History Department
History Department

Rafael Nieto-Bello


BA in History; BA in Political Science; Minor in Philosophy; Minor in German Language and Culture, Universidad de Los Andes, Bogotá, Colombia

Rafael Nieto-Bello

Contact

Interests


History of Social Sciences, Intellectual History, History of Science, Latin America, Hispanic America, Early Modern Times, Ethnohistory, Political Thought, Relaciones Geográficas de Indias

Biography


Rafel Nieto-Bello is a second-year Ph.D. student in History. He holds a double major BA in Political Science and History from the Universidad de Los Andes (Bogotá, Colombia). His approaches and interests cover an interdisciplinary range of concerns, such as social theory, ethics, political philosophy, epistemology of social science, and Latin American thought.

His research focuses on the 16th-Century Relaciones Geográficas and Topográficas of the Spanish Empire, exploring:

  • Imperial and local interests behind them.
  • Definitions of natural and human "objects of study" to know and describe.
  • Methodologies to claim knowledge and power over these lands.
  • Participation of local populations and communities in the processes of knowledge making.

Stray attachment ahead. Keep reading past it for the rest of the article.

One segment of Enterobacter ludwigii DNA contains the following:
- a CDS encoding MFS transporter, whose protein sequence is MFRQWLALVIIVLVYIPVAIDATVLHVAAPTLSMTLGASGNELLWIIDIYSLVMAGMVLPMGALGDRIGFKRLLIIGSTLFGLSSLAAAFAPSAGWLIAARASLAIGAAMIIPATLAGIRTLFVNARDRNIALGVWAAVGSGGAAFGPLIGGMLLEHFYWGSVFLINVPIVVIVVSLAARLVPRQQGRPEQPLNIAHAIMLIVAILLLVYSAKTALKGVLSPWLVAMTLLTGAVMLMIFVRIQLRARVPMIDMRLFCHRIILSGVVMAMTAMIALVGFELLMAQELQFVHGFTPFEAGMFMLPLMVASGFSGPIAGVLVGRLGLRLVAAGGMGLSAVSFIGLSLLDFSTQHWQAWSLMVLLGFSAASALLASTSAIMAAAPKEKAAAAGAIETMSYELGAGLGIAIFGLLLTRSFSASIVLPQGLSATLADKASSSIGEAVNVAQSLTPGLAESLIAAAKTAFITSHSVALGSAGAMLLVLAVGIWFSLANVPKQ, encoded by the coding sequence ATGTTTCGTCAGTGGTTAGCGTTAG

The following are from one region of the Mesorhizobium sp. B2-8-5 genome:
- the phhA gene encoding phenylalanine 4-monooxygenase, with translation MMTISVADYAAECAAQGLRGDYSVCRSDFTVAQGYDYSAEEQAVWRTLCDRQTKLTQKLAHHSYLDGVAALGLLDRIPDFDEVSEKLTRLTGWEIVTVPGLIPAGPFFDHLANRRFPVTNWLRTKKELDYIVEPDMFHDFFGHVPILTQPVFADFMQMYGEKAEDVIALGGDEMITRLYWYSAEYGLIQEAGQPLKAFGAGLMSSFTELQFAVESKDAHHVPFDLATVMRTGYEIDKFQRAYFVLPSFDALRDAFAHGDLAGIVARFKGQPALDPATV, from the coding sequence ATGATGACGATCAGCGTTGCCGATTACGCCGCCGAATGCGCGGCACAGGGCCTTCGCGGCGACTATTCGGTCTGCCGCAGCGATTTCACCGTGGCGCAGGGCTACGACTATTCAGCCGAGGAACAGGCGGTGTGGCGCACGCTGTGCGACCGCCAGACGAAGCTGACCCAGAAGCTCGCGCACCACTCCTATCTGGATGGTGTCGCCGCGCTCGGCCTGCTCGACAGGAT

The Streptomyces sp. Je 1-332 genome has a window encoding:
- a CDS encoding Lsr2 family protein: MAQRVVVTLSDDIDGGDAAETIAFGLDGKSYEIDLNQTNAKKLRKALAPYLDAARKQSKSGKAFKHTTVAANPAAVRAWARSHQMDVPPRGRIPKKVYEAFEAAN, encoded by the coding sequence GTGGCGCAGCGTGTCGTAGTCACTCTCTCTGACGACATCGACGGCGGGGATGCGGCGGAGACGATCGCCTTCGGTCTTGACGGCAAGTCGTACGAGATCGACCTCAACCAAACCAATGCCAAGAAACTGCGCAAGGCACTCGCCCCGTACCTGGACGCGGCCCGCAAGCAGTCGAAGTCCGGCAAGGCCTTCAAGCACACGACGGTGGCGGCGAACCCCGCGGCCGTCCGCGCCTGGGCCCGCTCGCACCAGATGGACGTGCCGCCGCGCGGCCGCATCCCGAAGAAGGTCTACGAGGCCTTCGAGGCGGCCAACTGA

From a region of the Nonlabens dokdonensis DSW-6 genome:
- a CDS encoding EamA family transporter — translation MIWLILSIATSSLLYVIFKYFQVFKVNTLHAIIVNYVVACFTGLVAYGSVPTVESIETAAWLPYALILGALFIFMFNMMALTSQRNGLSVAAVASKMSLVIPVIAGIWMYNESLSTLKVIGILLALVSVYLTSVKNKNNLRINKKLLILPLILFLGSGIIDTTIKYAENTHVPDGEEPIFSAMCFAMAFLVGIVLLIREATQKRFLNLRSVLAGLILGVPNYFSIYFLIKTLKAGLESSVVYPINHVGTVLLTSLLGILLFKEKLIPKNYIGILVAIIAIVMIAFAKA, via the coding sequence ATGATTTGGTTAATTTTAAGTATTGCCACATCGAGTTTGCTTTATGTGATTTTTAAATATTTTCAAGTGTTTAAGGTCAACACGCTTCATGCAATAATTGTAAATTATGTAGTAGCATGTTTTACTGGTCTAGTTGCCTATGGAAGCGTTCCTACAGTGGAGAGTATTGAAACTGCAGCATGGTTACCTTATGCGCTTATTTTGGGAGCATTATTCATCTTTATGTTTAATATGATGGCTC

They also raise valuable historical questions about the particular articulation of these regions to the Hispanic Empire, the imperial ideology of "good government" and "profit" of the New World, the "ethnographic" description of customs of diverse native peoples, and the endeavors of standardizing systematic information.

He has worked in several cataloging processes of the archival heritage of Colombia and Hispanic America:

Rafael took part in creating the Students' virtual journal Menocchio, promoting historical public debates and activism during the Peace deal process between FARC and the Colombian government. He has also participated in the initiative "Clase a la Casa" (Historias para lo que viene) as a panelist in live streaming events on public history of pandemics and their cultural consequences in medieval and early modern contexts. He has a personal blog (Aforística Transhistórica) on literary, historical, and philosophical brief essays and fiction (in Spanish).